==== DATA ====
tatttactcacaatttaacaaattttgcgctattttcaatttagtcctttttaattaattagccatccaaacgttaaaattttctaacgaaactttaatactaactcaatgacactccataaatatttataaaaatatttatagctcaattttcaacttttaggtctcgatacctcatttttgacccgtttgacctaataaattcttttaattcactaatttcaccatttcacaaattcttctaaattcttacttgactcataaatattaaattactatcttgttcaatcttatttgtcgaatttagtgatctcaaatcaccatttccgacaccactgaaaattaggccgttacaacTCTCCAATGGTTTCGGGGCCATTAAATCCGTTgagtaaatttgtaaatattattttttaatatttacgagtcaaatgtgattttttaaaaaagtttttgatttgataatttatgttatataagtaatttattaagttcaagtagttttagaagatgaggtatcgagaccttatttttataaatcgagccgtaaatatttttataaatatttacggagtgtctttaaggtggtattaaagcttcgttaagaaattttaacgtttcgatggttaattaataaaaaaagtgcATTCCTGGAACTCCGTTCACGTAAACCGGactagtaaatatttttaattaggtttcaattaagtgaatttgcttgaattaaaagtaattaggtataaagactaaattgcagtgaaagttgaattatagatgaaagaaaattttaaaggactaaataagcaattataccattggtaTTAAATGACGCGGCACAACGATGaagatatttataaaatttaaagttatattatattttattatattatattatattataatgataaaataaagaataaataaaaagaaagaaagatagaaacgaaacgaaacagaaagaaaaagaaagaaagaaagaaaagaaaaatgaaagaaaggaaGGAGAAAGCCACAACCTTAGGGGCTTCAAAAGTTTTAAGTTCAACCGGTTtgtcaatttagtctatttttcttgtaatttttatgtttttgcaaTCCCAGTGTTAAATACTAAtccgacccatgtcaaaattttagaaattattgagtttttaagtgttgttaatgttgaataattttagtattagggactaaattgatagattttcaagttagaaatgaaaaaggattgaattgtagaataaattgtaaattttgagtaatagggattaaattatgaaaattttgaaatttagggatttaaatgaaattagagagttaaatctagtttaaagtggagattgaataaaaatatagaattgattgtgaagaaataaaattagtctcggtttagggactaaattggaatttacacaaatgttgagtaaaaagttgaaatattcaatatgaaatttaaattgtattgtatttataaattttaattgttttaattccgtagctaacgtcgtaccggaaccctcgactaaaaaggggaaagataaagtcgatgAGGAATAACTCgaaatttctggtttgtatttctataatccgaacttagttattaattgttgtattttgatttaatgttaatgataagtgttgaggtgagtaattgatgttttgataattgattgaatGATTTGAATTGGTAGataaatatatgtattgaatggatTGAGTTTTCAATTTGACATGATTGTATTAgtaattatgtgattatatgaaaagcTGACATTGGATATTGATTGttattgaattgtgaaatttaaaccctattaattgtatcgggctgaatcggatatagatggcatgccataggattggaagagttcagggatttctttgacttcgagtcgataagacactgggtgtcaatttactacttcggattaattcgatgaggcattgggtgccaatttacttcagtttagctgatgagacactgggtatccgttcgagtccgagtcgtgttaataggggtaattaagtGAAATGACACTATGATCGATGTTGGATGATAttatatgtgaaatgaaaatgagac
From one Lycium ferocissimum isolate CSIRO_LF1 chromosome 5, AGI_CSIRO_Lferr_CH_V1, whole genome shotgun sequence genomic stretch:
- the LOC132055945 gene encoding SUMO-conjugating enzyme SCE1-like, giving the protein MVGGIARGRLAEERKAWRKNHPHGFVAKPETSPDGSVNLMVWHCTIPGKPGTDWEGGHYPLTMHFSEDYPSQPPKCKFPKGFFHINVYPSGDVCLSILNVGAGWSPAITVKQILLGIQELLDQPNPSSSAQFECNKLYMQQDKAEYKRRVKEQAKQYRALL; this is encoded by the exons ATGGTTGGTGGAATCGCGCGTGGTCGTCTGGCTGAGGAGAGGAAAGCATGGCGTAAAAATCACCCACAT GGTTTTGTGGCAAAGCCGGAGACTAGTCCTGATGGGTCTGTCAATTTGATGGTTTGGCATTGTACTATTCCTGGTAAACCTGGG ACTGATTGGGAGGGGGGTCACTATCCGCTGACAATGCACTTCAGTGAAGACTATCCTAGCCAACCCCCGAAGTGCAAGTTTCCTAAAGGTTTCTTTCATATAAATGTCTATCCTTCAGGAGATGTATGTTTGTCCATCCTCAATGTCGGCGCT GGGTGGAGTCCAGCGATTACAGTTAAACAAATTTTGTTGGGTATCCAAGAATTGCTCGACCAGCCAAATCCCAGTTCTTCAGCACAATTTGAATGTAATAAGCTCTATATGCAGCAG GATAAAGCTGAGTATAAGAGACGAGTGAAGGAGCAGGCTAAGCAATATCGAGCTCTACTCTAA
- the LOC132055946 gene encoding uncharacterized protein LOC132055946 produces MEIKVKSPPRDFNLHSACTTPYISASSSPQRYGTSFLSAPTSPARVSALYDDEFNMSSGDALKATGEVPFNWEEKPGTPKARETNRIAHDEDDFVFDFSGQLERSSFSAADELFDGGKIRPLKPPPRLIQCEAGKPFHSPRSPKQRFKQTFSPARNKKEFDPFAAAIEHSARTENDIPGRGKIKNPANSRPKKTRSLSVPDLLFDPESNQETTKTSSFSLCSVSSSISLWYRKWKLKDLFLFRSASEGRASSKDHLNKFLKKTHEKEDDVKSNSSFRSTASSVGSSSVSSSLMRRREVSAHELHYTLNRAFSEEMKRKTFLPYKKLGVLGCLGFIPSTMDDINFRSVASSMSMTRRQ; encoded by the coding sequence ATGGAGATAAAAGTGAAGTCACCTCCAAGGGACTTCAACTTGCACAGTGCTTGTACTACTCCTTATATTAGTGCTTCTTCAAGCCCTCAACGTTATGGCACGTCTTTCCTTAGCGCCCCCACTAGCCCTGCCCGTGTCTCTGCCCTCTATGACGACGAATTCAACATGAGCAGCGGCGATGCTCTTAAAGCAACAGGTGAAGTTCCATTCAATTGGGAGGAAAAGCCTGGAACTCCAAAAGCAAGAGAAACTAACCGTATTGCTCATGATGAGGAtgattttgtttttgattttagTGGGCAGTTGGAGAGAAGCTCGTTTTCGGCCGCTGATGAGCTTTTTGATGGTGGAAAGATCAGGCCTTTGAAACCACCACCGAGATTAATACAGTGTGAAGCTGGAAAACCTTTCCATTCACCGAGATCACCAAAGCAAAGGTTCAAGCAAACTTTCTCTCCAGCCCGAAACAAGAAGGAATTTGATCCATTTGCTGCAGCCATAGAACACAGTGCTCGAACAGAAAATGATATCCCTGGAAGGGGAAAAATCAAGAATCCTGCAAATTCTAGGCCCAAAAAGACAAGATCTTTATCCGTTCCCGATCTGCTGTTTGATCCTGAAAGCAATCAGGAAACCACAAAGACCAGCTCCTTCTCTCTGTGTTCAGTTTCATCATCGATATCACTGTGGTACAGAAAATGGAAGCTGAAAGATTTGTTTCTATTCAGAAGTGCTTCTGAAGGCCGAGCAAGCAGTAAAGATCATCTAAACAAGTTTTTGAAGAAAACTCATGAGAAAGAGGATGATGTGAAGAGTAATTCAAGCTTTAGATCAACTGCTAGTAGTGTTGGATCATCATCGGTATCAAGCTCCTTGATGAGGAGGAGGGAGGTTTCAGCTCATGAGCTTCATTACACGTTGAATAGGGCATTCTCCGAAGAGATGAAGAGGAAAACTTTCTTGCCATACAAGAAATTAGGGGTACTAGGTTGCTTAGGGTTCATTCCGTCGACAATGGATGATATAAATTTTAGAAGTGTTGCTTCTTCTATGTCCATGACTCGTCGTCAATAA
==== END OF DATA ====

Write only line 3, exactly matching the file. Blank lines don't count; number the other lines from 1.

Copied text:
- the LOC132055945 gene encoding SUMO-conjugating enzyme SCE1-like, giving the protein MVGGIARGRLAEERKAWRKNHPHGFVAKPETSPDGSVNLMVWHCTIPGKPGTDWEGGHYPLTMHFSEDYPSQPPKCKFPKGFFHINVYPSGDVCLSILNVGAGWSPAITVKQILLGIQELLDQPNPSSSAQFECNKLYMQQDKAEYKRRVKEQAKQYRALL; this is encoded by the exons ATGGTTGGTGGAATCGCGCGTGGTCGTCTGGCTGAGGAGAGGAAAGCATGGCGTAAAAATCACCCACAT GGTTTTGTGGCAAAGCCGGAGACTAGTCCTGATGGGTCTGTCAATTTGATGGTTTGGCATTGTACTATTCCTGGTAAACCTGGG ACTGATTGGGAGGGGGGTCACTATCCGCTGACAATGCACTTCAGTGAAGACTATCCTAGCCAACCCCCGAAGTGCAAGTTTCCTAAAGGTTTCTTTCATATAAATGTCTATCCTTCAGGAGATGTATGTTTGTCCATCCTCAATGTCGGCGCT GGGTGGAGTCCAGCGATTACAGTTAAACAAATTTTGTTGGGTATCCAAGAATTGCTCGACCAGCCAAATCCCAGTTCTTCAGCACAATTTGAATGTAATAAGCTCTATATGCAGCAG GATAAAGCTGAGTATAAGAGACGAGTGAAGGAGCAGGCTAAGCAATATCGAGCTCTACTCTAA